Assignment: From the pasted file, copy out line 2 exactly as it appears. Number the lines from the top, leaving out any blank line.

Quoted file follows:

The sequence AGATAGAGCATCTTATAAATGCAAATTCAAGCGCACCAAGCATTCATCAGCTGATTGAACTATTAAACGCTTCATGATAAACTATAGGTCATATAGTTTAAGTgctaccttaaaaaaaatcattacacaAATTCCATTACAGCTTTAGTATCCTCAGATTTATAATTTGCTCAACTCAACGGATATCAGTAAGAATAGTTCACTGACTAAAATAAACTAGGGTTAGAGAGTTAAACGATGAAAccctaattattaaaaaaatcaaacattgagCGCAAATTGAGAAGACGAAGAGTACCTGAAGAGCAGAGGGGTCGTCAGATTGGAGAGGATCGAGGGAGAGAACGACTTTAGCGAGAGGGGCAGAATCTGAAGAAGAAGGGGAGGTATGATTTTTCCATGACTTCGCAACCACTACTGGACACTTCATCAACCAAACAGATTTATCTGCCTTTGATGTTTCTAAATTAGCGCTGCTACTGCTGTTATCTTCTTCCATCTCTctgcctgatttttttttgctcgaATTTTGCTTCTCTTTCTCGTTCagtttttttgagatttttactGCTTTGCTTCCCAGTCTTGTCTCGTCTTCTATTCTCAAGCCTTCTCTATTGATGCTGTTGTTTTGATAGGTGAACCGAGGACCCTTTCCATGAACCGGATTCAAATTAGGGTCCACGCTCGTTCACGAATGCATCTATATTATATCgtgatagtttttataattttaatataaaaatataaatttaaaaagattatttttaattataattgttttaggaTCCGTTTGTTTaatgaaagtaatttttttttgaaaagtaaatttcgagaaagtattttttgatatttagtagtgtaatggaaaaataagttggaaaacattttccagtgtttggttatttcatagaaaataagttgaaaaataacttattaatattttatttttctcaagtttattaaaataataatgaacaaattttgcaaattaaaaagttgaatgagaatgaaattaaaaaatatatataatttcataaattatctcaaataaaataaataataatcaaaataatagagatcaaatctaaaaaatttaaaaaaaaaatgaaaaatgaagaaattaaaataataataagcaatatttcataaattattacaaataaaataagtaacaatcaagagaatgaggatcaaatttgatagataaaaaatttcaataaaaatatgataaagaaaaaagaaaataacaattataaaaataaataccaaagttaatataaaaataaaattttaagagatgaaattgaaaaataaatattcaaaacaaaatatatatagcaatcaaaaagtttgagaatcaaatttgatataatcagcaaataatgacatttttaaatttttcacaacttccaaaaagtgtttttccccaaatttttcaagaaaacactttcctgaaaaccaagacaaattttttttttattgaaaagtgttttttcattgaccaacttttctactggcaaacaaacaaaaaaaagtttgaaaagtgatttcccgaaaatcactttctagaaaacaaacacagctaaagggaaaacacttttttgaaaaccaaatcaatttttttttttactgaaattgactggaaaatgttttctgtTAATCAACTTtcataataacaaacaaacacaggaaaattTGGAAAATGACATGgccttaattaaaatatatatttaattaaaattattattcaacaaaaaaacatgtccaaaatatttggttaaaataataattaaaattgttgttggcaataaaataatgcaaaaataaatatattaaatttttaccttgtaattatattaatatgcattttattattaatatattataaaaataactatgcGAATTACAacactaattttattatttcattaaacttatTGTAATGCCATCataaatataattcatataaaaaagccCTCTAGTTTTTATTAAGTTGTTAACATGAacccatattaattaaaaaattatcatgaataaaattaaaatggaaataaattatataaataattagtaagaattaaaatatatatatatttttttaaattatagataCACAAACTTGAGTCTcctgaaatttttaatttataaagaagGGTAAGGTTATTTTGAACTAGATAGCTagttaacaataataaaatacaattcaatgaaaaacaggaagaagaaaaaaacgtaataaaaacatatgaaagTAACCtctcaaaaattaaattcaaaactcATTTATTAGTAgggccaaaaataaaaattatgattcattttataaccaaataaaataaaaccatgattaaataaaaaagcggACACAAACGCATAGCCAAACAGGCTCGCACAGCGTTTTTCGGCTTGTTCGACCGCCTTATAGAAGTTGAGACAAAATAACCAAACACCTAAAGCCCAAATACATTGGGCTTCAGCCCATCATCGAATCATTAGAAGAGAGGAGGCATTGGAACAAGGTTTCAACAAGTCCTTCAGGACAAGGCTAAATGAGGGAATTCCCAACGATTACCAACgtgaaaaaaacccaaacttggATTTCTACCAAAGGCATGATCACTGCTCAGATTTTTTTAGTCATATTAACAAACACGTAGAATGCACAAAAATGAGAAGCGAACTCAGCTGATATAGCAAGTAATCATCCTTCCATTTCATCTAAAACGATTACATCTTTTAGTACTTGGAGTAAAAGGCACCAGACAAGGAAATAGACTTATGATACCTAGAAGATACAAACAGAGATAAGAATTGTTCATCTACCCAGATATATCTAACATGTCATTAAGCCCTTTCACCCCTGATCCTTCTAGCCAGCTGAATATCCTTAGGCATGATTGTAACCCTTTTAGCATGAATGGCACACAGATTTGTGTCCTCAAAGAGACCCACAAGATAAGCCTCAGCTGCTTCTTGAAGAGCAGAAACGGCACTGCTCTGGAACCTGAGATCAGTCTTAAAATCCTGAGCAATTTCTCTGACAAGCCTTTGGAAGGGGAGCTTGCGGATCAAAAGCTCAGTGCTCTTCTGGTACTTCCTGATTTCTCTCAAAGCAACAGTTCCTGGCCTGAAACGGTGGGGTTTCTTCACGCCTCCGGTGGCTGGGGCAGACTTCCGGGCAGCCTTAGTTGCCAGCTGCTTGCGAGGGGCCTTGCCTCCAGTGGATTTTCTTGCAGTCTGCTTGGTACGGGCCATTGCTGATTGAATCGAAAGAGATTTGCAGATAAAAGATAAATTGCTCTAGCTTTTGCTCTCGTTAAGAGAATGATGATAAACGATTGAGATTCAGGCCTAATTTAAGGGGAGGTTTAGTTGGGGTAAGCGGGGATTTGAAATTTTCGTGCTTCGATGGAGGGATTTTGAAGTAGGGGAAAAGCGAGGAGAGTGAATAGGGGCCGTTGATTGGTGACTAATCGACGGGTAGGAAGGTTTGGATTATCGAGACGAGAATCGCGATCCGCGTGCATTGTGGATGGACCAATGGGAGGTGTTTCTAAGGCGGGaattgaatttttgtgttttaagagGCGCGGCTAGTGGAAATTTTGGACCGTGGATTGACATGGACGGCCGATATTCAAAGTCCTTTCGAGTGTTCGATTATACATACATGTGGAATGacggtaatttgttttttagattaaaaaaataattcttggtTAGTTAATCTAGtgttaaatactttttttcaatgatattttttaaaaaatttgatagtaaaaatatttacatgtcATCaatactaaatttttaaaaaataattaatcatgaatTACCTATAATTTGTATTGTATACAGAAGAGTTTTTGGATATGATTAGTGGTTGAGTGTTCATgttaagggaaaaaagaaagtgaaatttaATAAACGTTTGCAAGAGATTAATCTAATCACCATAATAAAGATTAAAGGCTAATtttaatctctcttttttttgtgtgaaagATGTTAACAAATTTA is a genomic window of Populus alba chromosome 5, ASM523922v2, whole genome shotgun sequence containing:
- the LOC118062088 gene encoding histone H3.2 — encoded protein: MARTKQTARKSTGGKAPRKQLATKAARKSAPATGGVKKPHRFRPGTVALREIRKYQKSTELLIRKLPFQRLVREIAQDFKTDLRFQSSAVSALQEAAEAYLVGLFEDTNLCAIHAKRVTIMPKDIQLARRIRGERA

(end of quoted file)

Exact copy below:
- the LOC118062088 gene encoding histone H3.2 — encoded protein: MARTKQTARKSTGGKAPRKQLATKAARKSAPATGGVKKPHRFRPGTVALREIRKYQKSTELLIRKLPFQRLVREIAQDFKTDLRFQSSAVSALQEAAEAYLVGLFEDTNLCAIHAKRVTIMPKDIQLARRIRGERA